Burundi Troop Deployment to Bolster Somali Peacekeeping Force Within Weeks

Published: October 16, 2010

Somalia’s African Union peacekeeping force will be bolstered by an extra 800 troops from Burundi within a “matter of weeks,” according to Ramtane Lamamra, the Commissioner of the African Union Peace and Security Council.
A further 4,000 soldiers will then be deployed to the war- torn Horn of Africa nation within “months,” he told reporters after a meeting today in Addis Ababa, the capital of Ethiopia.
The current African Union force of 7,200 troops consists of eight battalions, five from Uganda and three from Burundi, while Kenya, Djibouti, Uganda and Guinea may also provide soldiers.
Somalia hasn’t had a functioning central administration since the ouster of former dictator Mohamed Siad Barre in 1991. The Western-backed Transitional Federal Government has been battling insurgents since 2007.
Most of southern and central Somalia has been seized by the rebels, while President Sheikh Sharif Sheikh Ahmed’s government controls only parts of the capital, Mogadishu. The AU’s Peace and Security Council plans to eventually raise the number of peacekeepers in Somalia to 20,000.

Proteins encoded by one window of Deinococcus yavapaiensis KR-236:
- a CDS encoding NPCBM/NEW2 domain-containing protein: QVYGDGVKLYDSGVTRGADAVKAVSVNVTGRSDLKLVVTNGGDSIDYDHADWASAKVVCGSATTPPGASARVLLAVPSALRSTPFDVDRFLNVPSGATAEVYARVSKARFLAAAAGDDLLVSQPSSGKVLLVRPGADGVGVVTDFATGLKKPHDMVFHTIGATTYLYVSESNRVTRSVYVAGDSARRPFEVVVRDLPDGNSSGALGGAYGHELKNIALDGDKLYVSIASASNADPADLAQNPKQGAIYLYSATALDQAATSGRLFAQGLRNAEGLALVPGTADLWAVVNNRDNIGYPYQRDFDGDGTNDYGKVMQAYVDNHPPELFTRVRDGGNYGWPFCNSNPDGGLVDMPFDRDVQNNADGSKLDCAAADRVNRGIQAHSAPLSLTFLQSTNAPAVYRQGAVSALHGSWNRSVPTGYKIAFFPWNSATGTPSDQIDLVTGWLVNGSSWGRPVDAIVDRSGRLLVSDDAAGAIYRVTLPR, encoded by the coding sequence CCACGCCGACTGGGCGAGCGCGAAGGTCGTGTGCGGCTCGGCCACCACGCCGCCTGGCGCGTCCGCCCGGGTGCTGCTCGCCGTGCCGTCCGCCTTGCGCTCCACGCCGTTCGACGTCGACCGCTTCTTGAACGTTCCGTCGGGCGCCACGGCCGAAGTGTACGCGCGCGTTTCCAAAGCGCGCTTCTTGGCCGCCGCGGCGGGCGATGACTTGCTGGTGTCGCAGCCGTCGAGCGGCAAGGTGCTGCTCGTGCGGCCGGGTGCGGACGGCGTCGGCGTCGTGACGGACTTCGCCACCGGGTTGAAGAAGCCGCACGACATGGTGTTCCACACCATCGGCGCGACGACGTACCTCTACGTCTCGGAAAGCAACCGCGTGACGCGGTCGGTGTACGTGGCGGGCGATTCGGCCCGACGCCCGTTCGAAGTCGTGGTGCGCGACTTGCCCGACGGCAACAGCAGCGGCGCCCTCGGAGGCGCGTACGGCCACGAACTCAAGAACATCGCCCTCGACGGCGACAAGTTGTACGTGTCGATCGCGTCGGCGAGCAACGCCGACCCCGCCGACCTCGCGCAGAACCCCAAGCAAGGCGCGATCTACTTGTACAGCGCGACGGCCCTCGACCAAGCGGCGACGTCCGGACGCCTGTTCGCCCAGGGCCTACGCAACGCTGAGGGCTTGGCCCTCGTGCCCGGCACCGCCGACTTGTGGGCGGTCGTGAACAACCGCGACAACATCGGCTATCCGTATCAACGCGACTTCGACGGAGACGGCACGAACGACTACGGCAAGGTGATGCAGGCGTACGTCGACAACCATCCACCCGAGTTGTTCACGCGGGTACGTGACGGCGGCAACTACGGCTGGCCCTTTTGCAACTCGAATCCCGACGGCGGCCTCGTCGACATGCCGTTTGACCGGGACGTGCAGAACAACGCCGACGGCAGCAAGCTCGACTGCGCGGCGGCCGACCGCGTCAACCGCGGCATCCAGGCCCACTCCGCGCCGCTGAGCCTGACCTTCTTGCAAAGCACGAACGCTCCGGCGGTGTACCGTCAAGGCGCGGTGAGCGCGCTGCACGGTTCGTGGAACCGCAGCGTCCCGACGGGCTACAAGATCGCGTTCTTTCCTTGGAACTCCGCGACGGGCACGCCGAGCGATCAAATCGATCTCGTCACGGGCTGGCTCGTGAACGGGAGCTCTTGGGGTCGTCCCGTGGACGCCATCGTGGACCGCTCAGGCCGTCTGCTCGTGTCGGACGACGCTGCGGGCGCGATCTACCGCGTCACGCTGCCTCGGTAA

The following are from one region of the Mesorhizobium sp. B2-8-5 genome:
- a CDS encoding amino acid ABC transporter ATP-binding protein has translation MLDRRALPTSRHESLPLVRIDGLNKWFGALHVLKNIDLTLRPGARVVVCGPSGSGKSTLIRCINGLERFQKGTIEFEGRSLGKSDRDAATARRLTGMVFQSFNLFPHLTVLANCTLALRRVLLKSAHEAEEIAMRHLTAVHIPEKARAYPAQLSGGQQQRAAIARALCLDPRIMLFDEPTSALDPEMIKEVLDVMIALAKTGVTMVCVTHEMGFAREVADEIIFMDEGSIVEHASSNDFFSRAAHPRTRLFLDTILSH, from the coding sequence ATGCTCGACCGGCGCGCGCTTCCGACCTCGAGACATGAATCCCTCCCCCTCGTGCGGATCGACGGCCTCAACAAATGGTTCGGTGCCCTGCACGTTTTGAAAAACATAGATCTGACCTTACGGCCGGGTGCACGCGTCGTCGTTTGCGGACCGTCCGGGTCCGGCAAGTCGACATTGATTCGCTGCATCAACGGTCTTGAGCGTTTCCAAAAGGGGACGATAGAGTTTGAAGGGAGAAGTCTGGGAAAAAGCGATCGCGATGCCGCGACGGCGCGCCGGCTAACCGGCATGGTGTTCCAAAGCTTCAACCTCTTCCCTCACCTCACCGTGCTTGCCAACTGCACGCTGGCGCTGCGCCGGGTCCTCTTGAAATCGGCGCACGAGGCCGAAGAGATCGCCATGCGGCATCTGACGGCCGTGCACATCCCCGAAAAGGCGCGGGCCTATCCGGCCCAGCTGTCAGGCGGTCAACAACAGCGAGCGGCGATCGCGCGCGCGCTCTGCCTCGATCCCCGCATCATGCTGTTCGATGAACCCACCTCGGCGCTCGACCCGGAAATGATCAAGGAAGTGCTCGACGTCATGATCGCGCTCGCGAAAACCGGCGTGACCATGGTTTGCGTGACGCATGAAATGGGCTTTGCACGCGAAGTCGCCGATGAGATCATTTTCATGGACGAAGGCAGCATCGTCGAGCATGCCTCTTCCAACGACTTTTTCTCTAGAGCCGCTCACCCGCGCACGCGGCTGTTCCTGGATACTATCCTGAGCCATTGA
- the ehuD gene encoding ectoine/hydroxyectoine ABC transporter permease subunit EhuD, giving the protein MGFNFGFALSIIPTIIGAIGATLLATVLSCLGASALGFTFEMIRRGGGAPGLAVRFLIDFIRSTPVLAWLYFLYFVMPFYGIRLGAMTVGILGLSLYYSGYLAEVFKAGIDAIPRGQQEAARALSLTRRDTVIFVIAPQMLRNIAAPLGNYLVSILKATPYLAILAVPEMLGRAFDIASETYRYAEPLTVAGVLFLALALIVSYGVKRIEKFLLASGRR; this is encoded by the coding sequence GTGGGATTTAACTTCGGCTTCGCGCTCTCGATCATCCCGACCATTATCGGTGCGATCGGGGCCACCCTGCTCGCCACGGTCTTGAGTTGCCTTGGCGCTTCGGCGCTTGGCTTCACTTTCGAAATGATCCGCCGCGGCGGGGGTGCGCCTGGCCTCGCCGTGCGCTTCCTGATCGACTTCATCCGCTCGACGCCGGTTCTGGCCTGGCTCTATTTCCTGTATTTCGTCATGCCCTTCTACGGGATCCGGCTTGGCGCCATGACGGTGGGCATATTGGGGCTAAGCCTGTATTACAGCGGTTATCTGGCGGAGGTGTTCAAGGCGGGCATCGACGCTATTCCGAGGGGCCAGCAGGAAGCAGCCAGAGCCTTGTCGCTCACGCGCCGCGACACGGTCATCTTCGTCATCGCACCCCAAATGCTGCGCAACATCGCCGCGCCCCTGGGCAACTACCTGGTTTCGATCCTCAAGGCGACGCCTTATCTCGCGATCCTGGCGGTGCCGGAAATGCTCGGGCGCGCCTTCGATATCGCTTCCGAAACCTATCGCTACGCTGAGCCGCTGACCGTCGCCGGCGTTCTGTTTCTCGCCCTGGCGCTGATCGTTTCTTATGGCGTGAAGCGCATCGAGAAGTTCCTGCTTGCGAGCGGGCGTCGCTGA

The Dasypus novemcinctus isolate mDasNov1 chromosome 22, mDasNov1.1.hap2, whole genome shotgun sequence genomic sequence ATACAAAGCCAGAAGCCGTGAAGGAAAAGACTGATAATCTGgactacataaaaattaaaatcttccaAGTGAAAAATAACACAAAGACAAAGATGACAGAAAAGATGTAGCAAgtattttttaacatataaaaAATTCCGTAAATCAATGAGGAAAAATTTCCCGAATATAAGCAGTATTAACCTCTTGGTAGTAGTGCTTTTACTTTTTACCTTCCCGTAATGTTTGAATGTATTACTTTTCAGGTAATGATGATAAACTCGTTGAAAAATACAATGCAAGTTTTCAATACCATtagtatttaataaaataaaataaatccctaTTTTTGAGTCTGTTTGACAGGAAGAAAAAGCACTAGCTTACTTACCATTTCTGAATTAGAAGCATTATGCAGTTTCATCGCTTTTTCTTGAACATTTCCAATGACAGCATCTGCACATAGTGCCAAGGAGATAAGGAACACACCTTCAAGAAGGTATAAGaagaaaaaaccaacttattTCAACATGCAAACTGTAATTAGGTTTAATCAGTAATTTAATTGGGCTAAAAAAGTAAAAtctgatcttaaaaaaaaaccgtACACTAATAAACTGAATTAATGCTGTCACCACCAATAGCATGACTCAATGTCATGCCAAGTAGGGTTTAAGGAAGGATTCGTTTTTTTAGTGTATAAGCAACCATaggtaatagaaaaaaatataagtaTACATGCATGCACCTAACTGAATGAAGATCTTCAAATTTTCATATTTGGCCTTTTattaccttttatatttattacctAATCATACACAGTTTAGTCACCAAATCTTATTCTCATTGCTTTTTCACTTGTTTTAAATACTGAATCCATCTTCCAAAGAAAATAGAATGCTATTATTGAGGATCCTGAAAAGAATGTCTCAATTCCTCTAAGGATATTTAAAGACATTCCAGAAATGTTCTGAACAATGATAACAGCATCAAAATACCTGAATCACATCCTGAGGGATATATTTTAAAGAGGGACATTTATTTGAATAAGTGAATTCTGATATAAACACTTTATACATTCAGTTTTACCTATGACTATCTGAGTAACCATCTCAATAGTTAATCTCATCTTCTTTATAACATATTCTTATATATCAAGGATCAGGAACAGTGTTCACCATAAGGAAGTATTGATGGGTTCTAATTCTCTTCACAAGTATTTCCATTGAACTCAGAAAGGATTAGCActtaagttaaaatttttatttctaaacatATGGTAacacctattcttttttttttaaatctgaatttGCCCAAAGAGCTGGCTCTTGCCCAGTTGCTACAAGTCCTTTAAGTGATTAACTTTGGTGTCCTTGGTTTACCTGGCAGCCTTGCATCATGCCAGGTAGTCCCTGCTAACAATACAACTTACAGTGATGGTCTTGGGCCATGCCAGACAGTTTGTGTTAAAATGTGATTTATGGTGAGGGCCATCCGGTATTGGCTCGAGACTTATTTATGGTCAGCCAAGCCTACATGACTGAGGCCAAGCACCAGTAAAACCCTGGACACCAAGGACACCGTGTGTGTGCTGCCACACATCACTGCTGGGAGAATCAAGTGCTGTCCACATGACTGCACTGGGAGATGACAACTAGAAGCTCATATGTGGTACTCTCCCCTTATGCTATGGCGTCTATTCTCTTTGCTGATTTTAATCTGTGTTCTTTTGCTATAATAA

The security situation in Somalia is “dangerous and perilous,” and there’s a need for the United Nations to be involved in Somalia “as it has been in Sudan and Congo,” Kenyan Foreign Minister Moses Wetangula, chairman of the council, told reporters today.
‘Recurrent Wrangling’
The “idea of the United Nations taking over hasn’t been abandoned,” Augustine Mahiga, the UN’s Special Representative of the Secretary-General, said at the meeting. The proposal is “still on the table.”
Somali President Sharif Sheikh Ahmed yesterday appointed Mohamed Abdullahi Mohamed as prime minister, after his predecessor, Omar Abdirashid Ali Sharmake, resigned after repeated clashes with the president.
Progress in Somalia has been “challenged by recurrent and intermittent wrangling” amongst members of the transitional government, Wetangula said in his report, handed to reporters today.
Source: Bloomberg

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